So glad to hear you are enjoying the podcast, and even better, are getting to try better ones–no need to waste money!
Just discovered your podcasts and really enjoy them. I enjoyed your jalopy ratings and have a few of my own. For me, all of the Pappy line. It takes too much effort and money to find a bottle. About twenty-five years ago I found a bottle of 23 for $75, I never heard of it but I like the label and bought it. I went back an hour later and bought the other three! Over the next month I came across four bottles of Old Rip 12 and two 20 year olds, I bought them all and over the two decades shared them with friends and on my own. I finished the last of the 23 a year ago and decided to buy some more. I have never been a bourbon hunter I bought what was around, tried it and if I liked it bought more so when I started looking and couldn’t it I went to the web and discovered all these sites devoted to finding Pappy or selling it to you for crazy prices! I finally found a liquor store near me with a 23, a 15 and a 12 for $2000, $1500 and $500!!!!!! You have to be F*&king kidding me. The craziest part, someone bought the 23 and 15! I am sorry, as good as it was-I had the original stuff, from Stitzel-Weller not Buffalo Trace, I cannot even justify $400 for any bottle of bourbon. I am sitting here enjoying some Stagg Jr., yesterday I was drinking Elijah Craig. Both were really enjoyable and I was not sitting there taking a sip and saying to myself, “That was $25”, everytime I put glass to lips.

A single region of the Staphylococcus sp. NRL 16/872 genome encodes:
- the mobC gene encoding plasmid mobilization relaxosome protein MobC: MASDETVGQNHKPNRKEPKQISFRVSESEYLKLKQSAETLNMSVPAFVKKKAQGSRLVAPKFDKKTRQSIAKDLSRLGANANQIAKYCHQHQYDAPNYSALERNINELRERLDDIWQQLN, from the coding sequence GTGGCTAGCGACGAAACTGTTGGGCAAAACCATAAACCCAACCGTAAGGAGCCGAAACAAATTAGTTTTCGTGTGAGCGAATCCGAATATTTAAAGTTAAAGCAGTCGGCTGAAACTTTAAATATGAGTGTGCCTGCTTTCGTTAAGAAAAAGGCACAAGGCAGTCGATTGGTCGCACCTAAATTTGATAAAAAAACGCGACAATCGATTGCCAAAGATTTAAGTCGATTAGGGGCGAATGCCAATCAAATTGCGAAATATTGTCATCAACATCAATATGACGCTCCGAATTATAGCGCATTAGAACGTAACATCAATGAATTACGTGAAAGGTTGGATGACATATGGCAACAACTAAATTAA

My only regret, I should have save two bottles of the 23, I could have sold them and bough a used car!
Keep up the good works guys.
We’re right there with you. Some people will pay exorbitant prices for anything, bourbon included. We aren’t those people. Like you said, there’s plenty of very reasonable, even cheap, bottle of bourbon that are very good and enjoyable. No need to break the bank. Keep on listening! We’re recording another Around the Barrel podcast very soon with a Beam product line tasting.
The Pappy insanity continues! My local liquor store just received an allotment of Pappy 23 and 20 as well as Old Rip Special Reserve 12 year old and they are selling them for $2500, $1500 and $600!!!!! They also had George T Stagg for $400! As good as these bourbons are they are NOT worth these prices but sadly, people will buy them. In fact, in the the seven hours since I originally saw them show up on the stores website the Stagg is all gone and I give it a week before the Pappy disappears. When did the world go crazy?
Absolutely right. Those prices are literally insane. Like you said, though, someone will buy it. A fool and his money soon go separate ways.
Thanks for the comment, and hope you enjoy our podcast and blog.
Hey Chris and Darren,
We’d love to get your take on this whiskey infographic that we created!
I love your website!
Knob Creek is my favorite bourbon, but I stopped drinking it when I found out it was made with GMO corn. Your review shows that due to the European market, it is made with GMO Free corn. I have spent quite a bit of time searching for confirmation of that fact and have come up empty. Please direct me to the source of your info, I would truly love to stock up on this delicious whiskey but cannot in good conscience, until I know for sure.
Thanks in advance for any help you can provide!
Thanks for checking us out! As far as documentation, I don’t have anything written down. I can tell you that I’ve gotten confirmation from the master distiller Fred Noe himself about this, as well as multiple Beam brand ambassadors and marketing staff. I don’t know if they offer more information in the European market though. 4 Roses is also entirely non-GMO. I’ve spoken with Jim Rutledge about the specific farms their grains come from. All that said, nearly all the major bourbons use Kentucky and Indiana corn grown locally. Distillers have very long relationships with their farms to produce a consistent product. You might want to consider that from a sourcing perspective.
Thanks for your quick and detailed reply!